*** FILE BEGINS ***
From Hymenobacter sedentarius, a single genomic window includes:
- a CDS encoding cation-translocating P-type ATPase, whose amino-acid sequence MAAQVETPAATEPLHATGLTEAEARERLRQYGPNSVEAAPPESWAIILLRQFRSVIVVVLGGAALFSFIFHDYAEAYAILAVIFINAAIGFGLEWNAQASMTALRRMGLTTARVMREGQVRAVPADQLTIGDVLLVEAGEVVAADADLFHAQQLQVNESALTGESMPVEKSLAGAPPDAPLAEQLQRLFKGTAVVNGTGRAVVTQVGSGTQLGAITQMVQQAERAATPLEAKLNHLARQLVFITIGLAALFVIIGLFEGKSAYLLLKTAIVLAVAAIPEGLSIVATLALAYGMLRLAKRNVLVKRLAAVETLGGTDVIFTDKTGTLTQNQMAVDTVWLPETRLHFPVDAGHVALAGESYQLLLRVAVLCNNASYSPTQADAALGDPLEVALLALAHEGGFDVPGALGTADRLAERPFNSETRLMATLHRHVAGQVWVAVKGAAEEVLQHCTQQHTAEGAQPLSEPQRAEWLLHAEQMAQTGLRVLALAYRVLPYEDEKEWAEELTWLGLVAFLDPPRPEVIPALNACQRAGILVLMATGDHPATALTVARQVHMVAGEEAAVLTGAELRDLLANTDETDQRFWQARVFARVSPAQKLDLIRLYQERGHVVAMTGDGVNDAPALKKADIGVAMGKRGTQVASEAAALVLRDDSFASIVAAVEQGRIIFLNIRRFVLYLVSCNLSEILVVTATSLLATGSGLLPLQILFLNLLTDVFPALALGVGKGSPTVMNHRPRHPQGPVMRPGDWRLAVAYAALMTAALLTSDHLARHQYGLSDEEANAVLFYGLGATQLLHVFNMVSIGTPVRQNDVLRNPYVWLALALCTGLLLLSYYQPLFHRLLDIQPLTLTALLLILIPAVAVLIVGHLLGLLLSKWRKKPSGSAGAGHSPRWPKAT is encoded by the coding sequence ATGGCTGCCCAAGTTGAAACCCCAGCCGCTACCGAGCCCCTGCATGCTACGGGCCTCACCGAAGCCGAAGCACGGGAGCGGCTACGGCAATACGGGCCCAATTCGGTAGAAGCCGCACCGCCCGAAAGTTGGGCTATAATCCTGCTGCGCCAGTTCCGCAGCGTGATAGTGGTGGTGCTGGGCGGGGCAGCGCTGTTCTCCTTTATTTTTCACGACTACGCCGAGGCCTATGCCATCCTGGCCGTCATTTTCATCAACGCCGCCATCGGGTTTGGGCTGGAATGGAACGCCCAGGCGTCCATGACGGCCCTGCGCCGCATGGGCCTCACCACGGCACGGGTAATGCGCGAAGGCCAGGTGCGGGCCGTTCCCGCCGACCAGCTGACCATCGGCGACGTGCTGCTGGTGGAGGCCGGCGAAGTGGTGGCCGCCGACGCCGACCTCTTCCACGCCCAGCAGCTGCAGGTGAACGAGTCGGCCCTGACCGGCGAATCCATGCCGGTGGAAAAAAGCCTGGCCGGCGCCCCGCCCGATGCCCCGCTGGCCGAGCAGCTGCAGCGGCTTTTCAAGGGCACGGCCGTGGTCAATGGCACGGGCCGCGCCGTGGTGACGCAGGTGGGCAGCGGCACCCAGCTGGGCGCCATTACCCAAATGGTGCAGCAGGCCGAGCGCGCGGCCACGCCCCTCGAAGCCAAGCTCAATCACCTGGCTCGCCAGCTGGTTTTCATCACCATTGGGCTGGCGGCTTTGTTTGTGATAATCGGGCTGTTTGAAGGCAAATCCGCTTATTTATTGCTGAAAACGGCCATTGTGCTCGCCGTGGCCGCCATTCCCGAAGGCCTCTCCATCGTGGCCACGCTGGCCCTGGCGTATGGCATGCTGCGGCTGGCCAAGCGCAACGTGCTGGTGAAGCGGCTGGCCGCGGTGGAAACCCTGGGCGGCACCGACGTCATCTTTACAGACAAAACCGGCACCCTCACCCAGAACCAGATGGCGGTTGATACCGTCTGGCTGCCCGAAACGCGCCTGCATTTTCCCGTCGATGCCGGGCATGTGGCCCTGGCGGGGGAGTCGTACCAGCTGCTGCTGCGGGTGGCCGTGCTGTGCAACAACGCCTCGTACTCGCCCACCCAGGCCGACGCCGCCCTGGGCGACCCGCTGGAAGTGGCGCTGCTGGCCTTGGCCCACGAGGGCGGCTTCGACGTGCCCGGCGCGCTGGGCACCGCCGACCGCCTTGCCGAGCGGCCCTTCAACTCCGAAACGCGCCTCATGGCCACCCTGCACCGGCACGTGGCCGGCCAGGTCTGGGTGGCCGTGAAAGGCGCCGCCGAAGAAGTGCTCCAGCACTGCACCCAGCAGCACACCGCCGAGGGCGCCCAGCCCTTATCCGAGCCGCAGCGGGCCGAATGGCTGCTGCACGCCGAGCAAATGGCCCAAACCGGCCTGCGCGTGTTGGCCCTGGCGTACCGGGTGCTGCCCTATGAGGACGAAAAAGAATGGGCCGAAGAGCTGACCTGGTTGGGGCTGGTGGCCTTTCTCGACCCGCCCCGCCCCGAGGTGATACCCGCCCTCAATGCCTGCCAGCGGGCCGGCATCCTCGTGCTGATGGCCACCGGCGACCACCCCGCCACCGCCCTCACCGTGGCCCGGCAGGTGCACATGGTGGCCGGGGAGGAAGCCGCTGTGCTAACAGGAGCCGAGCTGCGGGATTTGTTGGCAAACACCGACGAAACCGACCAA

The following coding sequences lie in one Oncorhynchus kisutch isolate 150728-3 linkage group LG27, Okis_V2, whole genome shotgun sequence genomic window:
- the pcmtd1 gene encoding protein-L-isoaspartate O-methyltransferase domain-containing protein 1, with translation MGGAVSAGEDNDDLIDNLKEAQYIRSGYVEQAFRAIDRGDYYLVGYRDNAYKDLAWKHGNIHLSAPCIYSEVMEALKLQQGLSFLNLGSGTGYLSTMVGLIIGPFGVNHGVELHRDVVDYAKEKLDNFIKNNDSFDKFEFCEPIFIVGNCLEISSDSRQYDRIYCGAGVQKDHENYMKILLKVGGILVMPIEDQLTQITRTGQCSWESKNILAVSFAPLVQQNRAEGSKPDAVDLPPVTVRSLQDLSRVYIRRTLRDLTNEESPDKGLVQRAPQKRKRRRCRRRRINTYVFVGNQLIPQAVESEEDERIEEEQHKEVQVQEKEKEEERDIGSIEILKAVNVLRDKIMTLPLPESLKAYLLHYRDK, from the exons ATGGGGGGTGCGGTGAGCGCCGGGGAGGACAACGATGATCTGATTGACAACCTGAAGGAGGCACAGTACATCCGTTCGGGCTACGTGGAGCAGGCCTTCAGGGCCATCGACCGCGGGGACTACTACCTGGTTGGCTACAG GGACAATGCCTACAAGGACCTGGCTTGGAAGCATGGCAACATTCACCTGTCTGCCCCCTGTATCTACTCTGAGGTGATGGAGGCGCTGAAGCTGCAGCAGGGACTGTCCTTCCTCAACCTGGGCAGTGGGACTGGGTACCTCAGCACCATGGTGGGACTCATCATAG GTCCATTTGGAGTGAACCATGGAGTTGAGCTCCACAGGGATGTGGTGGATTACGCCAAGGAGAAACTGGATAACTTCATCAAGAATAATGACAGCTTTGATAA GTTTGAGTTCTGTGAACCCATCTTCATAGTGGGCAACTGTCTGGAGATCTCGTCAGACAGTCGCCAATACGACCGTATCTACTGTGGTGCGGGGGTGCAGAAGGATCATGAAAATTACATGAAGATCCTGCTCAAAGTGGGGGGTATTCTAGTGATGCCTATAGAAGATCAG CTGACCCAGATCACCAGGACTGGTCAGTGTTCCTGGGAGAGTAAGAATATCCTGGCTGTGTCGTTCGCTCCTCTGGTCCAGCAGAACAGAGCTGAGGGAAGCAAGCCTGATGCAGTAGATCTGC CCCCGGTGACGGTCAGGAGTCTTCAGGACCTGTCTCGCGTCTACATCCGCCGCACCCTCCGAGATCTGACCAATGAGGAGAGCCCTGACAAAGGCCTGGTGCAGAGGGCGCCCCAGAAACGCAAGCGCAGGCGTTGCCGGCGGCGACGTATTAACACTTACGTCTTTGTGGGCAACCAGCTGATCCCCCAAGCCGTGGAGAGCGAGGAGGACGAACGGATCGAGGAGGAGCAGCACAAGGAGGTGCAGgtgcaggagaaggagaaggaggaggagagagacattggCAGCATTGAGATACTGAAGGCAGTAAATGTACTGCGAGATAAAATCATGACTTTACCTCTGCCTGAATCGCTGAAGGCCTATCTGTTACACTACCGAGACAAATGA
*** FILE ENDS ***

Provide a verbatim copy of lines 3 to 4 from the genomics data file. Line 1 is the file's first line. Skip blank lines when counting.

The following coding sequences lie in one Oncorhynchus kisutch isolate 150728-3 linkage group LG27, Okis_V2, whole genome shotgun sequence genomic window:
- the pcmtd1 gene encoding protein-L-isoaspartate O-methyltransferase domain-containing protein 1, with translation MGGAVSAGEDNDDLIDNLKEAQYIRSGYVEQAFRAIDRGDYYLVGYRDNAYKDLAWKHGNIHLSAPCIYSEVMEALKLQQGLSFLNLGSGTGYLSTMVGLIIGPFGVNHGVELHRDVVDYAKEKLDNFIKNNDSFDKFEFCEPIFIVGNCLEISSDSRQYDRIYCGAGVQKDHENYMKILLKVGGILVMPIEDQLTQITRTGQCSWESKNILAVSFAPLVQQNRAEGSKPDAVDLPPVTVRSLQDLSRVYIRRTLRDLTNEESPDKGLVQRAPQKRKRRRCRRRRINTYVFVGNQLIPQAVESEEDERIEEEQHKEVQVQEKEKEEERDIGSIEILKAVNVLRDKIMTLPLPESLKAYLLHYRDK, from the exons ATGGGGGGTGCGGTGAGCGCCGGGGAGGACAACGATGATCTGATTGACAACCTGAAGGAGGCACAGTACATCCGTTCGGGCTACGTGGAGCAGGCCTTCAGGGCCATCGACCGCGGGGACTACTACCTGGTTGGCTACAG GGACAATGCCTACAAGGACCTGGCTTGGAAGCATGGCAACATTCACCTGTCTGCCCCCTGTATCTACTCTGAGGTGATGGAGGCGCTGAAGCTGCAGCAGGGACTGTCCTTCCTCAACCTGGGCAGTGGGACTGGGTACCTCAGCACCATGGTGGGACTCATCATAG GTCCATTTGGAGTGAACCATGGAGTTGAGCTCCACAGGGATGTGGTGGATTACGCCAAGGAGAAACTGGATAACTTCATCAAGAATAATGACAGCTTTGATAA GTTTGAGTTCTGTGAACCCATCTTCATAGTGGGCAACTGTCTGGAGATCTCGTCAGACAGTCGCCAATACGACCGTATCTACTGTGGTGCGGGGGTGCAGAAGGATCATGAAAATTACATGAAGATCCTGCTCAAAGTGGGGGGTATTCTAGTGATGCCTATAGAAGATCAG CTGACCCAGATCACCAGGACTGGTCAGTGTTCCTGGGAGAGTAAGAATATCCTGGCTGTGTCGTTCGCTCCTCTGGTCCAGCAGAACAGAGCTGAGGGAAGCAAGCCTGATGCAGTAGATCTGC CCCCGGTGACGGTCAGGAGTCTTCAGGACCTGTCTCGCGTCTACATCCGCCGCACCCTCCGAGATCTGACCAATGAGGAGAGCCCTGACAAAGGCCTGGTGCAGAGGGCGCCCCAGAAACGCAAGCGCAGGCGTTGCCGGCGGCGACGTATTAACACTTACGTCTTTGTGGGCAACCAGCTGATCCCCCAAGCCGTGGAGAGCGAGGAGGACGAACGGATCGAGGAGGAGCAGCACAAGGAGGTGCAGgtgcaggagaaggagaaggaggaggagagagacattggCAGCATTGAGATACTGAAGGCAGTAAATGTACTGCGAGATAAAATCATGACTTTACCTCTGCCTGAATCGCTGAAGGCCTATCTGTTACACTACCGAGACAAATGA